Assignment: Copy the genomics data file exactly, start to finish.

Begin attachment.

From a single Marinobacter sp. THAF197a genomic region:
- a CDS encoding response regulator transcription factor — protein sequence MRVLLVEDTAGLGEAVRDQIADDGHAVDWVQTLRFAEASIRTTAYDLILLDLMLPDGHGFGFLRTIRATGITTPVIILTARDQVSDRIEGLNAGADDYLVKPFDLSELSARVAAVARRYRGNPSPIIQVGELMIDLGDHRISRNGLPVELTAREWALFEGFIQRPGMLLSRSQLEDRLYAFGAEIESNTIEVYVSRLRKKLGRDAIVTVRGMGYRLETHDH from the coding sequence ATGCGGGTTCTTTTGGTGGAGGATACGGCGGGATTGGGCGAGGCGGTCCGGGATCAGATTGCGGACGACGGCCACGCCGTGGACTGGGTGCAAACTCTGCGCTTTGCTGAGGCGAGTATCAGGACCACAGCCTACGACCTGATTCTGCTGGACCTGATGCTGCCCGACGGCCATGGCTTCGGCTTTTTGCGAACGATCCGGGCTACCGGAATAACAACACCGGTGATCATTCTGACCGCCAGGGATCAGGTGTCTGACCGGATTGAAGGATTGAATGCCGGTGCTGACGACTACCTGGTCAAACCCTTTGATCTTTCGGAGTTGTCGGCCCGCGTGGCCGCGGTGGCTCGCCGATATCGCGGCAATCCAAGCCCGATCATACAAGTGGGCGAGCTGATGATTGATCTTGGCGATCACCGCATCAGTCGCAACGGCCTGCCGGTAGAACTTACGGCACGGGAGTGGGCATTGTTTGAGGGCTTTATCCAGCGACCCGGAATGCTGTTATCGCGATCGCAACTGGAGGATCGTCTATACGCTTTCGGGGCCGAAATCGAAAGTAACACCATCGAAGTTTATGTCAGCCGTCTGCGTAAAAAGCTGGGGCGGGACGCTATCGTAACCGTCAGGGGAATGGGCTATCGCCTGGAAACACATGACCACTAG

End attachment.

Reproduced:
From a single Marinobacter sp. THAF197a genomic region:
- a CDS encoding response regulator transcription factor — protein sequence MRVLLVEDTAGLGEAVRDQIADDGHAVDWVQTLRFAEASIRTTAYDLILLDLMLPDGHGFGFLRTIRATGITTPVIILTARDQVSDRIEGLNAGADDYLVKPFDLSELSARVAAVARRYRGNPSPIIQVGELMIDLGDHRISRNGLPVELTAREWALFEGFIQRPGMLLSRSQLEDRLYAFGAEIESNTIEVYVSRLRKKLGRDAIVTVRGMGYRLETHDH from the coding sequence ATGCGGGTTCTTTTGGTGGAGGATACGGCGGGATTGGGCGAGGCGGTCCGGGATCAGATTGCGGACGACGGCCACGCCGTGGACTGGGTGCAAACTCTGCGCTTTGCTGAGGCGAGTATCAGGACCACAGCCTACGACCTGATTCTGCTGGACCTGATGCTGCCCGACGGCCATGGCTTCGGCTTTTTGCGAACGATCCGGGCTACCGGAATAACAACACCGGTGATCATTCTGACCGCCAGGGATCAGGTGTCTGACCGGATTGAAGGATTGAATGCCGGTGCTGACGACTACCTGGTCAAACCCTTTGATCTTTCGGAGTTGTCGGCCCGCGTGGCCGCGGTGGCTCGCCGATATCGCGGCAATCCAAGCCCGATCATACAAGTGGGCGAGCTGATGATTGATCTTGGCGATCACCGCATCAGTCGCAACGGCCTGCCGGTAGAACTTACGGCACGGGAGTGGGCATTGTTTGAGGGCTTTATCCAGCGACCCGGAATGCTGTTATCGCGATCGCAACTGGAGGATCGTCTATACGCTTTCGGGGCCGAAATCGAAAGTAACACCATCGAAGTTTATGTCAGCCGTCTGCGTAAAAAGCTGGGGCGGGACGCTATCGTAACCGTCAGGGGAATGGGCTATCGCCTGGAAACACATGACCACTAG